New report confirms Scotland’s finances stronger than rest of UK


  By Martin Kelly
A report by the Institute of Fiscal Studies (IFS) has confirmed that Scotland is in a stronger financial position than the UK as a whole.
According to the IFS, Scotland’s public finances have been stronger than the UK’s in every year from 2006-07 to 2010-11 with an average fiscal deficit lower than the UK’s since 2000.

The report from the London based body, compiled on the back of the latest GERS figures, has also concluded that an independent Scotland could have lower debt levels than the rest of the UK.

According to the report, Scotland’s GDP is currently higher than the rest of the UK and tax revenues generated north of the border are greater than the amount spent on public services.

The report said: “If you add in a geographic share of oil and gas revenues, then Scottish tax revenues would in recent years have been high enough to slightly more than offset the higher levels of public spending.”

The IFS added: “When you take account of North Sea oil, GDP per head is somewhat higher in Scotland than in the UK as a whole.

“So if UK debt were shared on a per capita basis then an independent Scotland might inherit a slightly smaller debt to GDP ratio than that faced by the UK.”

Welcoming the report, SNP Treasury spokesman Stewart Hosie MP claimed the figures, showing Scotland already fiscally better off than the UK, left anti-independence politicians with no case.

Accusing the No campaign of resorting to scaremongering, Mr Hosie said:

“Scotland can no longer be told it is too small or too poor to become an independent nation by the Tory and Labour anti-independence politicians.

“The IFS report confirms what the SNP have been saying for years – that Scotland is in a stronger financial position than the UK.

“It is clear from this report that the UK’s economy has been disastrously mismanaged and is continuing to struggle.  Westminster cuts to Scotland’s capital budget of nearly one third highlight the need for Scotland to take responsibility for all of the policy decisions which affect Scotland.”

“With a £1.5 trillion asset base in the North the Sea and a dedication to developing our economy – as can been seen by the Scottish Government’s commitment to the growing renewables industry – Scotland is excellently placed to move forward as an independent nation.

“An independent Scotland will be able to face the challenges of the modern world from a far stronger position than under government from London – and will be able to support growth, boost revenue and deliver public services to help build a fairer and more prosperous nation.”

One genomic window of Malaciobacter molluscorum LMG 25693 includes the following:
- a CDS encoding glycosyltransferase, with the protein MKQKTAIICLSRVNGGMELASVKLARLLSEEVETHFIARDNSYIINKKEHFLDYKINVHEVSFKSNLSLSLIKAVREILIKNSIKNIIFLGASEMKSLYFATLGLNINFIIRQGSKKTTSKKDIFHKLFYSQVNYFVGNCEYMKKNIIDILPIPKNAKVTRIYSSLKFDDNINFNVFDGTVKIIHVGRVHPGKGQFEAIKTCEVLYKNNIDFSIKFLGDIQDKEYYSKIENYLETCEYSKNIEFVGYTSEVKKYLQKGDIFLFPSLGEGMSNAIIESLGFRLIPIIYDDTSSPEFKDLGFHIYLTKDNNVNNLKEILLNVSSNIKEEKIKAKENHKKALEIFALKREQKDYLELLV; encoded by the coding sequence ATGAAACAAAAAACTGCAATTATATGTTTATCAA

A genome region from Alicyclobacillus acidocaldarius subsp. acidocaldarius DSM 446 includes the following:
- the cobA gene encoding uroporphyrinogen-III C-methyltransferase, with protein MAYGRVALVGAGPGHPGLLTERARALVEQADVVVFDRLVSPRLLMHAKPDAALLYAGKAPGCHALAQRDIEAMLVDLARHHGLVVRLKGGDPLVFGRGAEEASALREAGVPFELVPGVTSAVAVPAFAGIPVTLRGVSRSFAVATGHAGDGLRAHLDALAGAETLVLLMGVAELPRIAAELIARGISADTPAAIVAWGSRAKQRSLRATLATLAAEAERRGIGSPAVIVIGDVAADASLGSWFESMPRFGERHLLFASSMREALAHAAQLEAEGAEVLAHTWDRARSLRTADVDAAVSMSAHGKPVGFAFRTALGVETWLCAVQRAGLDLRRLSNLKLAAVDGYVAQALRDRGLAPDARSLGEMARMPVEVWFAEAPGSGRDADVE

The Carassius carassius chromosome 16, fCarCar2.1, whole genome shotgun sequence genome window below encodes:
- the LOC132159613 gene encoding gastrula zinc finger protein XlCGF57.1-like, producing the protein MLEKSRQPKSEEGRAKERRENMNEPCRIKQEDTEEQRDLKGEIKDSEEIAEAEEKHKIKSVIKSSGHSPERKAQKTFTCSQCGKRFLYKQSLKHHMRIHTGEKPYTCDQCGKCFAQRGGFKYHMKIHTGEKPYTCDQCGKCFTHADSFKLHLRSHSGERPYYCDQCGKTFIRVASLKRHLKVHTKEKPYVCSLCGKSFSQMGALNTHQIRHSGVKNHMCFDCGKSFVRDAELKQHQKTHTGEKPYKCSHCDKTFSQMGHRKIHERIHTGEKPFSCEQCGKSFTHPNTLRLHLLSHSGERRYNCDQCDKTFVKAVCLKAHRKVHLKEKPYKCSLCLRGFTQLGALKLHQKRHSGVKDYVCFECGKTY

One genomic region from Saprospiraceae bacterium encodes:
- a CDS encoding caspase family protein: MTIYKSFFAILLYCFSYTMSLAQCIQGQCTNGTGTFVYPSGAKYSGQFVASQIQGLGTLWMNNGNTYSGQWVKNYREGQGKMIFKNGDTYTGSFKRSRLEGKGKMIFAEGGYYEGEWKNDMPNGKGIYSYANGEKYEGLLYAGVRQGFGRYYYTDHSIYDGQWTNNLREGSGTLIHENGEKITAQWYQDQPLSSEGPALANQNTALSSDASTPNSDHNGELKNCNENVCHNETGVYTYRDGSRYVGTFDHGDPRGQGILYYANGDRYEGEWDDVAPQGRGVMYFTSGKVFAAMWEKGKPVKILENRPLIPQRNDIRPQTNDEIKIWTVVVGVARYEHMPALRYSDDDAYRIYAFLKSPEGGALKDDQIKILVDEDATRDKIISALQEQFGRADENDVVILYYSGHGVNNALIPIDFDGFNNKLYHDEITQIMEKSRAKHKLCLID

In a BBC interview, Better Together Head Alistair Darling was pressed on past claims by Unionists that Scotland was subsidised by the rest of the UK, but Mr Darling denied ever having said so.

However on 9th November, in a well-publicised speech, the Labour MP claimed that the Scottish surplus was down to the current Barnet formula and that it “would die with independence.”

Speaking today, the former UK Chancellor seized on the concerns raised by the IFS report of the dangers of an over reliance on north sea oil and gas in the medium to long term.  The IFS warned that future governments in an independent Scotland would have to address problems caused by potential volatility in the price of oil.

Mr Darling claiming that “An economy paid for at the petrol pump is not what Scotland wants or needs.”

The Labour MP added: “The more worrying thing … is that oil prices are both volatile but also they make up a very large proportion of Scottish revenues, up to twenty per cent.

“And on top of that of course there are bound to be diminishing, that’s the nature of oil.”

Mr Darling also claimed that oil rich Norway’s economy was so successful because the country owned a large chunk of its oil reserves and could dictate extraction rates.  The anti-independence head also claimed that the vast Norwegian oil fund had been “decided thirty or forty years ago” – the fund was actually set up in 1990.

Speaking on Good Morning Scotland, First Minister Alex Salmond addressed the issues raised in the report and also claims by BBC Scotland reporter Hayley Miller who said that Scotland “would probably be viewed as quite high risk” which would increase debt servicing costs.

Mr Salmond said that interest rates were based on the amount you had to borrow and the collateral you had at your disposal. 

With the UK running a higher deficit, argued the First Minister, and Scotland with ten times the oil and gas collateral currently enjoyed by the UK, then it was unlikely that an independent Scotland would be viewed as a greater risk.

He said: “You evaluate borrowing rates based on the amounts you have to borrow, which currently would be less than that of the UK.”

“You also evaluate it in terms of your asset base going forward which of course would be hugely greater than that of the UK.”

First Minister interviewed on the IFS report